Aghhhhh and here in lays my camera angst. For the majority of photos this baby is a dream, but when I’m at The Point at Hookipa, neither the Auto, Sport or the newly tried today TV aperture/ISO settings give me the crisp and sharp image I’m looking for and that ladies and gentlemen is a big bloody deal. So do I adapt, working with this fantastic foundation learning to love it warts and all, or do I ditch this puppy, keep my standards and look for the next fish in the sea? (Above is a mildly acceptable image from today's big surf, but it was just one of a few satisfactory pici's out of many taken).

As an aside having tested the 20 x optical zoom it works beautifully with the self timer and a stationary object......could it possibly be me? Lemme know wotcha think.

Friday, October 10, 2008

I'm in love!

The object of my desire has been a bit elusive, but after many dates with the Nikon and then the Sony, it was love at first click with the Canon Powershot SX 10 IS . I have to thank my bro for playing cupid, though how he knew from across the pond that I would be a match with this particular make and model is still a mystery to me. Anyway, I'm in the blissful honeymoon stage of relationship and forsee (as one does) a long and happy liaison in my future, finally!

I've barely got to page 6 of the instruction manual and truth be told, feel like I need a night school class to understand most of the jargon. However, here's a little preview of the magic qualities (that I've unearthed so far) of this stunning camera

And with my 20x optical zoom I can surreptitiously capture all the boy's best bits. The Maui male uniform is so much better than a suit and tie.

But before I bid a fond adieu to my other cameras, here's a final snap that begs the caption "OK-one of us should probably not be buying ice cream"! ...judgemental, hell yes, but funny none the less.

Saturday, October 04, 2008

Growing pains.

I’m becoming mildly obsessed about the food I feed my body. Having just read Barbara Kingsolvers’ Animal, Vegetable, Miracle I couldn’t help but wake up to the tragedy that has become the American chemical plant that most of us consume and pretend is nutritional cuisine.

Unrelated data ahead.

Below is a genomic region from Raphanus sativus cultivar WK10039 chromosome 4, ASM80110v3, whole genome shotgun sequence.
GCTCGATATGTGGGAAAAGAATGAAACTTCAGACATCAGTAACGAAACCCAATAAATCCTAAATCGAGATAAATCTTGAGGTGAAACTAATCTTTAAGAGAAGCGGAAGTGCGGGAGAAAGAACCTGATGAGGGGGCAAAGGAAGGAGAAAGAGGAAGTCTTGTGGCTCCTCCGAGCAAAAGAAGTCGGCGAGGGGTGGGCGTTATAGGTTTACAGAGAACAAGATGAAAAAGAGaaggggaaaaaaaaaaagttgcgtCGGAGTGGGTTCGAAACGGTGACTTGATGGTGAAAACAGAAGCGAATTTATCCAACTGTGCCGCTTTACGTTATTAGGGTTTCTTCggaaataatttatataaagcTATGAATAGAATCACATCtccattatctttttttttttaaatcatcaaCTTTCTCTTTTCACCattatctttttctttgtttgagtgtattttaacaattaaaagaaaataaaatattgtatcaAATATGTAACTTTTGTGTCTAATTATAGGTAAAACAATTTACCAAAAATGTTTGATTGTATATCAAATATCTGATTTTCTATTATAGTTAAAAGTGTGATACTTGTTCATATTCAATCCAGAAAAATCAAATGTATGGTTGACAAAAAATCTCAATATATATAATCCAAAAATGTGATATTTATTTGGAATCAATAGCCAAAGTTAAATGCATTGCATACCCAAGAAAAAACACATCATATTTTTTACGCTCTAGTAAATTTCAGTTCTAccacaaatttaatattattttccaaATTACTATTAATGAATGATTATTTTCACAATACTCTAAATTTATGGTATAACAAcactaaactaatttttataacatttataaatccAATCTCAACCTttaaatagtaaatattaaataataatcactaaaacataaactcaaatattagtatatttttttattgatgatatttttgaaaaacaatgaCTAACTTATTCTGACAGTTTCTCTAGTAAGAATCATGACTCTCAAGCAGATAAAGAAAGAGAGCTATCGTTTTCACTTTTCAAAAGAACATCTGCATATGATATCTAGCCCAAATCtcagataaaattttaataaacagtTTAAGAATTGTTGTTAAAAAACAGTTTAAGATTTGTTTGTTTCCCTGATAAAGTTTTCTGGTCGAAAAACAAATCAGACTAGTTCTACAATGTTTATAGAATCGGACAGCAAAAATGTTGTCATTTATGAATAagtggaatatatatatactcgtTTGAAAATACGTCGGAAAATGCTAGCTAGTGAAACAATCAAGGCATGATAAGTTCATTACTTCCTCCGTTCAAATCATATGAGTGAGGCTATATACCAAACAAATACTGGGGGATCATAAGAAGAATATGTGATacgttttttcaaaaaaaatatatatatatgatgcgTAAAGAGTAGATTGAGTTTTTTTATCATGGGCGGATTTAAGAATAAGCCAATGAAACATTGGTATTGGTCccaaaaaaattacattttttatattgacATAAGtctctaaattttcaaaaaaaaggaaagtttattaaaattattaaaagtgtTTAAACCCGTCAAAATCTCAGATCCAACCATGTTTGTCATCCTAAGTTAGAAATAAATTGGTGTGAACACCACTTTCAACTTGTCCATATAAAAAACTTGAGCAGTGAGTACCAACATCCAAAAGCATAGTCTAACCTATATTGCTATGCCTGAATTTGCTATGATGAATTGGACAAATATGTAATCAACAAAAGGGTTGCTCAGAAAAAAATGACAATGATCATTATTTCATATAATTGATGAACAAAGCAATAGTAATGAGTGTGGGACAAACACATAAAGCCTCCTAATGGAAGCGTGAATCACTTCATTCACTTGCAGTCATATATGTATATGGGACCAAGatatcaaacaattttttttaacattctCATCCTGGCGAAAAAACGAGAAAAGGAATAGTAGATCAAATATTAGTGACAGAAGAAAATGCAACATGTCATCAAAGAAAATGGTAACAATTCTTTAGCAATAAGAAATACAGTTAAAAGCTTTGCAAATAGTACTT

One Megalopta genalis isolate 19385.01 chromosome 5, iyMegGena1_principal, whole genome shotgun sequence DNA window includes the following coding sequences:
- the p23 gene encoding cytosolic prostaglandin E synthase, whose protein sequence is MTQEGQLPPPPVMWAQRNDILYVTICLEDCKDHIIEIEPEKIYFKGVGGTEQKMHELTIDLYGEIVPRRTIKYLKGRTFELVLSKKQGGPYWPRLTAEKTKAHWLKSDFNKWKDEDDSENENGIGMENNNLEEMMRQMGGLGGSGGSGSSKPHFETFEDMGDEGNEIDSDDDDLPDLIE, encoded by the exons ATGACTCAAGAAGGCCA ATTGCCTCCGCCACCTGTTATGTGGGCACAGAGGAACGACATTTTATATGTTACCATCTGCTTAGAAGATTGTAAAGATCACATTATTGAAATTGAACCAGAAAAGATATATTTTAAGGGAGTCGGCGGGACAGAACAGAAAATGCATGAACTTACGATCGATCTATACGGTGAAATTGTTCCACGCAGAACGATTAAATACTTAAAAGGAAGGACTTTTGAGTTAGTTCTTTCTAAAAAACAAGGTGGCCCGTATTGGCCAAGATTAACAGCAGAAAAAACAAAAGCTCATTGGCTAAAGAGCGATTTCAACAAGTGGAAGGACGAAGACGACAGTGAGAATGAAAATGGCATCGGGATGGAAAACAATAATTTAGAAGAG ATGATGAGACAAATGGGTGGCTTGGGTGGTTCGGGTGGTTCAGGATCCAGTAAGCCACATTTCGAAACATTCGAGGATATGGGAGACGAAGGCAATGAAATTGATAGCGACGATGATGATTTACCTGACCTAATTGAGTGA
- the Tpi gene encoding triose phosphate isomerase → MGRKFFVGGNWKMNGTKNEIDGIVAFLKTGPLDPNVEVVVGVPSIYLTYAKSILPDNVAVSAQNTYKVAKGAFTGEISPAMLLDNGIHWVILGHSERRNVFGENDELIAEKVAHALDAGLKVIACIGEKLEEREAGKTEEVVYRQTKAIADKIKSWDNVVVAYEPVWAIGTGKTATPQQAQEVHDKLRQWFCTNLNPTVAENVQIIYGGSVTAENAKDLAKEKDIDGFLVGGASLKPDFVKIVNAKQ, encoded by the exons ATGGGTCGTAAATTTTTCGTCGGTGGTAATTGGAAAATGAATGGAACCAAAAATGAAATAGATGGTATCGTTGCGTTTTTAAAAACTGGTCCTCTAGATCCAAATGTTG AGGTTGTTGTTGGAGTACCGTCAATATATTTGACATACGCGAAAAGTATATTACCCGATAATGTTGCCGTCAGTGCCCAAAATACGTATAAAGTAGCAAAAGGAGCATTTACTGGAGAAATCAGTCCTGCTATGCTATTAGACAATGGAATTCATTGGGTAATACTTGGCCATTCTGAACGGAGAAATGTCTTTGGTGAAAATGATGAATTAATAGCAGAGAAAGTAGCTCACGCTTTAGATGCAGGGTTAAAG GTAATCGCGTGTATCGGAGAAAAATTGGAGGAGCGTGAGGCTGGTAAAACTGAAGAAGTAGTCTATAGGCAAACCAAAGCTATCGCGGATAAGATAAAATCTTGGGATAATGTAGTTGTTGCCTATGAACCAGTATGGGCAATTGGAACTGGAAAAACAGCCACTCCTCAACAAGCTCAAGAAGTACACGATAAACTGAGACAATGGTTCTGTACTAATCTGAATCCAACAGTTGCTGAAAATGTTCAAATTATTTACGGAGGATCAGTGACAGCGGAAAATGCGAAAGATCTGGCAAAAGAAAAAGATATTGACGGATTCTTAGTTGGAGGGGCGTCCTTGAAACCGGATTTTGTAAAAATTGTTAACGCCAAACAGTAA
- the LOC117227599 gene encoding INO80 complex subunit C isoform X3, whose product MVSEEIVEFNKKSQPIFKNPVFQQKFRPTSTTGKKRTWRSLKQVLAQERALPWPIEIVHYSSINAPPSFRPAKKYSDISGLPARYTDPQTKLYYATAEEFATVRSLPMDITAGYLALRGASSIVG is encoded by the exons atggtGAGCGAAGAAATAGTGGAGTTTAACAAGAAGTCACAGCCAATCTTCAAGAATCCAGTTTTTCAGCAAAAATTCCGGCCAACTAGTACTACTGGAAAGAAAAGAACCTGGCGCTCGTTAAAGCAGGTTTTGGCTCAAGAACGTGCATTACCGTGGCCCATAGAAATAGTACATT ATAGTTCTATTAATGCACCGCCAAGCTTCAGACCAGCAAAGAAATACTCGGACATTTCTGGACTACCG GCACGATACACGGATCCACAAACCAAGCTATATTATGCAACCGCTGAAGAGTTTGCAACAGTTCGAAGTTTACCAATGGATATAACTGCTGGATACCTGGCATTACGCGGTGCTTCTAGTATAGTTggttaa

If you consider the amount of poisoned, genetically modified, and well travelled garbage we eat, it’s no wonder that in the West cases of ADHA, Alzheimer’s and Obesity are on the rise. Not to mention the fossil fuel consumption in transporting said poison and subsequent burdon on our health systems (personal and national). We are voluntarily polluting ourselves and our environment and for the most part we don’t even know it…..or even worse, we do know it and don’t care.

My Dad worked as a wholesale Fruit and Veg merchant his whole life so I’ve always had a fondness for markets, finding them a real hub of any village, town or city. At the end of each week he received a ‘goody bag’ of produce with the silent caveat “Just in case you were thinking of nicking something-here’s some free stuff so you don’t”! Therefore we were a vegetable rich family, though I confess to sometimes scoffing at mere receipt of free potatoes, carrots and onions….."where are the Uglis, Satsumas and the other really good stuff"? Clearly back then I was already missing the point, ungrateful for the staples and already lured by the imported exotics.

Despite my taking those veggies for granted I do remember they had real flavor, something that has been genetically removed these days in favor of shelf life. I guess with 7 billion people on the planet to feed I can understand the logic, but I for one am sick to death of eating dead tasteless veggies, which is why I started my own garden using seeds from Europe.
(Ooofff that was a tough paragraph. I'm still grappling with myself "should I put the 'U' back in flavour & favour?")

So today when I went to our local farmers market in Makawao I had that same giddy glee as when I used to opens Dad’s weekly goody bag. “What did we get, what’s in season and wtf is that”?! The relief I had in talking to local farmers who knew their product inside and out, the soil, the growing time, what they fed the chickens and the passion and pride they had in selling their produce was deeply satisfying. And cheap…….!

Look at lovely Andrea (aka Superagentatlarge) with her bountiful produce, Sistah, your Poha Berries were bloody delicious, proving a tiny point that you don't have to import exotic produce especially to a place like Hawaii. It all brings a whole new meaning to the term 'local'.

As for my own garden well, it’s a bit of a see-saw ride between gratification and disappointment. Look at this beautiful egg plant but there’s only one and its taken two months (at least) to show up. Plus wtf are those white lave looking things just waiting to bury themselves into the flesh of my dinner the day I harvest it? Still, when it is cut from its green umbilical cord I will no doubt require an audience and an enthusiastic round of applause, not dissimilar to that of parents at a crap school play.

It’s a humble start and I notice in these uncertain times I feel the desire to dig for victory and become mildly self sustaining. It sounds like a crazy notion but the idea of growing the main stay of my own vegetable intake (don’t worry I’m not going native) is absurdly appealing to me. Time will tell, in a few books from now will the inspiration of Barbara Kinsolvers quest to feed her family for a year have disappeared or properly taken root?